The Boston Bombers were not likely part of a Russian terror organization, but the next ones could be.
by Cristina Maza
In the wake of the Boston bombings, spotlights were shone on Russia’s Muslim-majority republics in a way unseen since the second Chechen War came to an end in 2009. The two brothers who perpetrated the bombings, Dzhokhar and Tamerlan Tsarnaev, have family ties throughout the region, leading many to believe that the atrocious acts of terror they committed were linked to global terrorism networks that originate in the northern Caucasus and span across the world into the United States. Many astute commentators, however, doubt that the crimes of the Tsarnaev brothers had much to do with their connections to a specific religious leader or extremist group. Experts in the United States are split over whether the two brothers were at all part of a larger conspiracy or just two lost boys who, unable to assimilate into American culture, turned to radical Islam in search of a lost identity.
The life stories of these two troubled youth, their connections to the post-Soviet space, and the path that brought them to the United States are perplexing, to say the least. Both of the Tsarnaev parents are of Chechen origin, but it is unclear whether either of the two brothers were born in Chechnya. While some sources claim that at least the eldest brother was, others have found that he was born in the area now known as Kalmykia. What is clear is that after the war broke out in 1999, the family fled first to Dagestan (where the younger Tsarnaev brother eventually attended elementary school) and then to neighboring Kyrgyzstan.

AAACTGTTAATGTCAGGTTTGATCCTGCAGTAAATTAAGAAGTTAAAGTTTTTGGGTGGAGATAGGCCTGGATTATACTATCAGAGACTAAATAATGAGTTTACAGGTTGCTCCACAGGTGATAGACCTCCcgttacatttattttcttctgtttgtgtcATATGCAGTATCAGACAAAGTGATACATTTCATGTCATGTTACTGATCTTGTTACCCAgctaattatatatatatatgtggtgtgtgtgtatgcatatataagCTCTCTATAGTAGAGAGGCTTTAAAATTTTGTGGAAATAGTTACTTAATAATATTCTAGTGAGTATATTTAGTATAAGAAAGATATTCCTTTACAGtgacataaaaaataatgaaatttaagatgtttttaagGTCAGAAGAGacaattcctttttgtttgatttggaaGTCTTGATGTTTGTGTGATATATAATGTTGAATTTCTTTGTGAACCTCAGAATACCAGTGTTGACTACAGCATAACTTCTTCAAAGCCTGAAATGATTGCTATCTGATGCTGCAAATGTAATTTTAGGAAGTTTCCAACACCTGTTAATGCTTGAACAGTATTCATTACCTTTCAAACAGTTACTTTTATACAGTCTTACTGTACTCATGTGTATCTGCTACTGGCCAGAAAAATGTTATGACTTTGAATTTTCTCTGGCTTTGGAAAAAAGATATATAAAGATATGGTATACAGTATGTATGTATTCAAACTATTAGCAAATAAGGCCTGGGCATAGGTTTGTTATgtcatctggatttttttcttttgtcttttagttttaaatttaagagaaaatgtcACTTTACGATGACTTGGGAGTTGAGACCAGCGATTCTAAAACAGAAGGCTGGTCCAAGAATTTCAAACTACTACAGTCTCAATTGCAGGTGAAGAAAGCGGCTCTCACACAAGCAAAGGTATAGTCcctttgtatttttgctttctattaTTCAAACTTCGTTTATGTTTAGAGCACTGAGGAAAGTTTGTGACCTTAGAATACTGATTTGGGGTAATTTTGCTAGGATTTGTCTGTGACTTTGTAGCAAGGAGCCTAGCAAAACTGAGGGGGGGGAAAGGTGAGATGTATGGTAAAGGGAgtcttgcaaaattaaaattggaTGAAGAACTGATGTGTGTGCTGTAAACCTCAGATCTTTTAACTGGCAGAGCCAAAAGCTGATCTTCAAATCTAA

After the family immigrated to the United States in 2002, the boys did not return to the region until 2011 when their father moved back to Dagestan after falling ill. Following his father’s return to Russia, the eldest Tsarnaev brother spent six months in Dagestan, where some believe he was influenced by radical factions. Those accused of influencing the eldest Tsarnaev during his visit to Russia include diverse figures such as Caucasus Emirate terror group leader Dokka Umarov and members of the Dagestan-based extremist group Shariat Jamaat. None of these connections, however, have been proven.
If Tamerlan Tsarnaev was influenced during his 2012 journeys to Chechnya and Dagestan, it is more likely to have been by foreign jihadists residing in the Caucasus. Salafism, also known as Wahhabism, a radical branch of Islam, has become increasingly present since the second Chechen War brought volunteer veterans from Afghanistan and other surrounding areas. Following the war, many of the volunteers remained to establish terrorist sects in the region. The international community paid little attention to the phenomenon until …
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